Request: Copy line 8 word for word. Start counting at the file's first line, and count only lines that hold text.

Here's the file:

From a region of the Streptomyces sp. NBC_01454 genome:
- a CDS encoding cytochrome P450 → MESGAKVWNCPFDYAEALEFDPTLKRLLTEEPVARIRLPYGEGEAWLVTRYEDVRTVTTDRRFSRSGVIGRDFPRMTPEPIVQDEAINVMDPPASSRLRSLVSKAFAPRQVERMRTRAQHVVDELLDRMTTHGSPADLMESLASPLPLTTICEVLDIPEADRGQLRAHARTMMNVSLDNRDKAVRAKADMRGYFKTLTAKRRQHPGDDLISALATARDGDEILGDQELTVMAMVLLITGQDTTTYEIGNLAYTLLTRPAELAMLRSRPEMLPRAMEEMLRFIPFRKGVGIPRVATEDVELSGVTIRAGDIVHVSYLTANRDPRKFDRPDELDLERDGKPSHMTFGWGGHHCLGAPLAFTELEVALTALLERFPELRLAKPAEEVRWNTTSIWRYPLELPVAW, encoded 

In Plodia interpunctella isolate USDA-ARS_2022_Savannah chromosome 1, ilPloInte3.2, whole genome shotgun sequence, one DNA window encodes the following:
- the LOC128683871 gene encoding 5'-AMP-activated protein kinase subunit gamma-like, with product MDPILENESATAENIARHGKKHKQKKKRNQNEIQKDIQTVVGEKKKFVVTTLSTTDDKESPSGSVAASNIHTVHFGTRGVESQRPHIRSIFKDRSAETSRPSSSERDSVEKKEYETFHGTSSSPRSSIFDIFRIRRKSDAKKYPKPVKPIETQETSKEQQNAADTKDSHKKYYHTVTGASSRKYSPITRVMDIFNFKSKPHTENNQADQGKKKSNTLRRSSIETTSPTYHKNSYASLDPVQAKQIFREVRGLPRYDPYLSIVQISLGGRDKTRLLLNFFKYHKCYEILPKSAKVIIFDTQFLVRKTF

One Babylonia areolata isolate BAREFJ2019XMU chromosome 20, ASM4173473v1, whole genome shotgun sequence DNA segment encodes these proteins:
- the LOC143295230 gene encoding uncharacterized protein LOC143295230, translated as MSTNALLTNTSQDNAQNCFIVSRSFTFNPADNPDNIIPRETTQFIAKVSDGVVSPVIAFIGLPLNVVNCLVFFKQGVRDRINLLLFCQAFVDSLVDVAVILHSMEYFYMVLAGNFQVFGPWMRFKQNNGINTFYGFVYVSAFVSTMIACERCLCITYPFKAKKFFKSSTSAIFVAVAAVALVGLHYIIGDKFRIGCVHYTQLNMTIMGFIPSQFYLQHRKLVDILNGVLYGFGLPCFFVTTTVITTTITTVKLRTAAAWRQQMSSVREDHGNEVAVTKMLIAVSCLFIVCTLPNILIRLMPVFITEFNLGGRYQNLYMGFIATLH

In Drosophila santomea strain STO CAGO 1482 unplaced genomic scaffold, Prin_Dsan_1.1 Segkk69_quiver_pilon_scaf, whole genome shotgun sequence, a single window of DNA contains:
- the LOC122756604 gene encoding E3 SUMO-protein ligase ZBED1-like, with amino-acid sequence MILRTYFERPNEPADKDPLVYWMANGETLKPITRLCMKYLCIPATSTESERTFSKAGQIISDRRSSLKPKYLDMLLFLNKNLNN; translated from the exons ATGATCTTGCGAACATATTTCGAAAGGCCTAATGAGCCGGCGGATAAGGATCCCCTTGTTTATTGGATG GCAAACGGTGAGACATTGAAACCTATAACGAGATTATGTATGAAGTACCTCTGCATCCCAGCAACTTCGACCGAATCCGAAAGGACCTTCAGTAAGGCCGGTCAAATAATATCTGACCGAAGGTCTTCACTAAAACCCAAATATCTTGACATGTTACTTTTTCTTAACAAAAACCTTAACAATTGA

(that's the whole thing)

- the LOC122756604 gene encoding E3 SUMO-protein ligase ZBED1-like, with amino-acid sequence MILRTYFERPNEPADKDPLVYWMANGETLKPITRLCMKYLCIPATSTESERTFSKAGQIISDRRSSLKPKYLDMLLFLNKNLNN; translated from the exons ATGATCTTGCGAACATATTTCGAAAGGCCTAATGAGCCGGCGGATAAGGATCCCCTTGTTTATTGGATG GCAAACGGTGAGACATTGAAACCTATAACGAGATTATGTATGAAGTACCTCTGCATCCCAGCAACTTCGACCGAATCCGAAAGGACCTTCAGTAAGGCCGGTCAAATAATATCTGACCGAAGGTCTTCACTAAAACCCAAATATCTTGACATGTTACTTTTTCTTAACAAAAACCTTAACAATTGA